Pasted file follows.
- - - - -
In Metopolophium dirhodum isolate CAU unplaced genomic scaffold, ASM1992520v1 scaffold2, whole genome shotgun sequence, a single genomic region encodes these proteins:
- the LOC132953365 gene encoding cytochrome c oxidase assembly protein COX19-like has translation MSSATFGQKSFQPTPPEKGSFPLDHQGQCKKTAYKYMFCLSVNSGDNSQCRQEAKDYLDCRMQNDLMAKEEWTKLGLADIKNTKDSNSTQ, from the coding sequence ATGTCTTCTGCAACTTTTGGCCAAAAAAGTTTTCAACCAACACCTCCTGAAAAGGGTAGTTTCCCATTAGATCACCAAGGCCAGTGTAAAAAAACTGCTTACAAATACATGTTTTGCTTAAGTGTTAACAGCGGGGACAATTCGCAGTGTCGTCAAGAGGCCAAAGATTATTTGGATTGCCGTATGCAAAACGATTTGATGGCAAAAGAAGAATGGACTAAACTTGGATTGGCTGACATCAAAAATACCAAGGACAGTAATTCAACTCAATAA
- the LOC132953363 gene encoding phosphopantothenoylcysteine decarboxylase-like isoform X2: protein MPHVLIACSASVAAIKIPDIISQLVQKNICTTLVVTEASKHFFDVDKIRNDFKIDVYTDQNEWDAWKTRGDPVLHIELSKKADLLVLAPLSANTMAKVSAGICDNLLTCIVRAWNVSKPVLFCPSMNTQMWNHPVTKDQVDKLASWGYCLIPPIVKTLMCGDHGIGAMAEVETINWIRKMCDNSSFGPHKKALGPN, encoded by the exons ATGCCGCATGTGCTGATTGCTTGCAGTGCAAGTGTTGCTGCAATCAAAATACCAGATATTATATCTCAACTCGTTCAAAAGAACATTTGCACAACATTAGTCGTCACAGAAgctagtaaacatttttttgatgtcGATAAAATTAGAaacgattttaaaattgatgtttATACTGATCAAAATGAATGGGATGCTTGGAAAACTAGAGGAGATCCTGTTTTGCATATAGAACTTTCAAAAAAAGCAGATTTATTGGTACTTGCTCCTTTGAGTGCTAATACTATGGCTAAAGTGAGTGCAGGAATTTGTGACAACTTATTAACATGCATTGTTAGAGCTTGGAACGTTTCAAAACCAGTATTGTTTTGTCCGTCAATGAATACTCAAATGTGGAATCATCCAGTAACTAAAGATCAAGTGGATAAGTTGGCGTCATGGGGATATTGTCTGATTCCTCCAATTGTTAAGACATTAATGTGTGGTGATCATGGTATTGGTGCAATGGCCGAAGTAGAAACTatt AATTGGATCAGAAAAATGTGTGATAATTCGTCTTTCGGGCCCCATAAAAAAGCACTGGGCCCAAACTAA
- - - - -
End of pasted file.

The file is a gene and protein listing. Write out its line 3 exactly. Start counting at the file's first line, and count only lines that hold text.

- the LOC132953363 gene encoding phosphopantothenoylcysteine decarboxylase-like isoform X2: protein MPHVLIACSASVAAIKIPDIISQLVQKNICTTLVVTEASKHFFDVDKIRNDFKIDVYTDQNEWDAWKTRGDPVLHIELSKKADLLVLAPLSANTMAKVSAGICDNLLTCIVRAWNVSKPVLFCPSMNTQMWNHPVTKDQVDKLASWGYCLIPPIVKTLMCGDHGIGAMAEVETINWIRKMCDNSSFGPHKKALGPN, encoded by the exons ATGCCGCATGTGCTGATTGCTTGCAGTGCAAGTGTTGCTGCAATCAAAATACCAGATATTATATCTCAACTCGTTCAAAAGAACATTTGCACAACATTAGTCGTCACAGAAgctagtaaacatttttttgatgtcGATAAAATTAGAaacgattttaaaattgatgtttATACTGATCAAAATGAATGGGATGCTTGGAAAACTAGAGGAGATCCTGTTTTGCATATAGAACTTTCAAAAAAAGCAGATTTATTGGTACTTGCTCCTTTGAGTGCTAATACTATGGCTAAAGTGAGTGCAGGAATTTGTGACAACTTATTAACATGCATTGTTAGAGCTTGGAACGTTTCAAAACCAGTATTGTTTTGTCCGTCAATGAATACTCAAATGTGGAATCATCCAGTAACTAAAGATCAAGTGGATAAGTTGGCGTCATGGGGATATTGTCTGATTCCTCCAATTGTTAAGACATTAATGTGTGGTGATCATGGTATTGGTGCAATGGCCGAAGTAGAAACTatt AATTGGATCAGAAAAATGTGTGATAATTCGTCTTTCGGGCCCCATAAAAAAGCACTGGGCCCAAACTAA